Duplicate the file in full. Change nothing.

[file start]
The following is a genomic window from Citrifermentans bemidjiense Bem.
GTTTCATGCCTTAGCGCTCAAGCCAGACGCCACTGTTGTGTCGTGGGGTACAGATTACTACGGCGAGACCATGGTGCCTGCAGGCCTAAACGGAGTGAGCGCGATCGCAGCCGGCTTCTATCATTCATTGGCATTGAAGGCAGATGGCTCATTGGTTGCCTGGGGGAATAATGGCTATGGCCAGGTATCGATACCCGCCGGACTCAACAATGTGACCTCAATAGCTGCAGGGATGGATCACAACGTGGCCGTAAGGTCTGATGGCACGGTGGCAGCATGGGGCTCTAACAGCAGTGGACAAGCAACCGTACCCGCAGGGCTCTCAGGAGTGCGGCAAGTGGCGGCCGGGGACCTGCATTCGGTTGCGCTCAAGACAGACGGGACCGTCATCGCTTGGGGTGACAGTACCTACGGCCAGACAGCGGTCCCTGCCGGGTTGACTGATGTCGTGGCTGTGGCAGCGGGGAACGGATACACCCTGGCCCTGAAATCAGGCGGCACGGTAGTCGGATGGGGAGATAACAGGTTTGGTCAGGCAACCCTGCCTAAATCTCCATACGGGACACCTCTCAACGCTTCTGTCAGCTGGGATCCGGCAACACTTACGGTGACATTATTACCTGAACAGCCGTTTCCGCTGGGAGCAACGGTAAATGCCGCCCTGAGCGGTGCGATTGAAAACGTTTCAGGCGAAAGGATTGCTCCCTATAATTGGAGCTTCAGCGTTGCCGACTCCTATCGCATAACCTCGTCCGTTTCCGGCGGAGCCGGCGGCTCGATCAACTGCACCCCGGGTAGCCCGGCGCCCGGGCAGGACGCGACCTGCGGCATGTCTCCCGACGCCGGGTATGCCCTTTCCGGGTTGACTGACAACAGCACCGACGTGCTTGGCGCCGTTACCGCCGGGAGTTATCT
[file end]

The following is a genomic window from Citrifermentans bemidjiense Bem.
GTTTCATGCCTTAGCGCTCAAGCCAGACGCCACTGTTGTGTCGTGGGGTACAGATTACTACGGCGAGACCATGGTGCCTGCAGGCCTAAACGGAGTGAGCGCGATCGCAGCCGGCTTCTATCATTCATTGGCATTGAAGGCAGATGGCTCATTGGTTGCCTGGGGGAATAATGGCTATGGCCAGGTATCGATACCCGCCGGACTCAACAATGTGACCTCAATAGCTGCAGGGATGGATCACAACGTGGCCGTAAGGTCTGATGGCACGGTGGCAGCATGGGGCTCTAACAGCAGTGGACAAGCAACCGTACCCGCAGGGCTCTCAGGAGTGCGGCAAGTGGCGGCCGGGGACCTGCATTCGGTTGCGCTCAAGACAGACGGGACCGTCATCGCTTGGGGTGACAGTACCTACGGCCAGACAGCGGTCCCTGCCGGGTTGACTGATGTCGTGGCTGTGGCAGCGGGGAACGGATACACCCTGGCCCTGAAATCAGGCGGCACGGTAGTCGGATGGGGAGATAACAGGTTTGGTCAGGCAACCCTGCCTAAATCTCCATACGGGACACCTCTCAACGCTTCTGTCAGCTGGGATCCGGCAACACTTACGGTGACATTATTACCTGAACAGCCGTTTCCGCTGGGAGCAACGGTAAATGCCGCCCTGAGCGGTGCGATTGAAAACGTTTCAGGCGAAAGGATTGCTCCCTATAATTGGAGCTTCAGCGTTGCCGACTCCTATCGCATAACCTCGTCCGTTTCCGGCGGAGCCGGCGGCTCGATCAACTGCACCCCGGGTAGCCCGGCGCCCGGGCAGGACGCGACCTGCGGCATGTCTCCCGACGCCGGGTATGCCCTTTCCGGGTTGACTGACAACAGCACCGACGTGCTTGGCGCCGTTACCGCCGGGAGTTATCT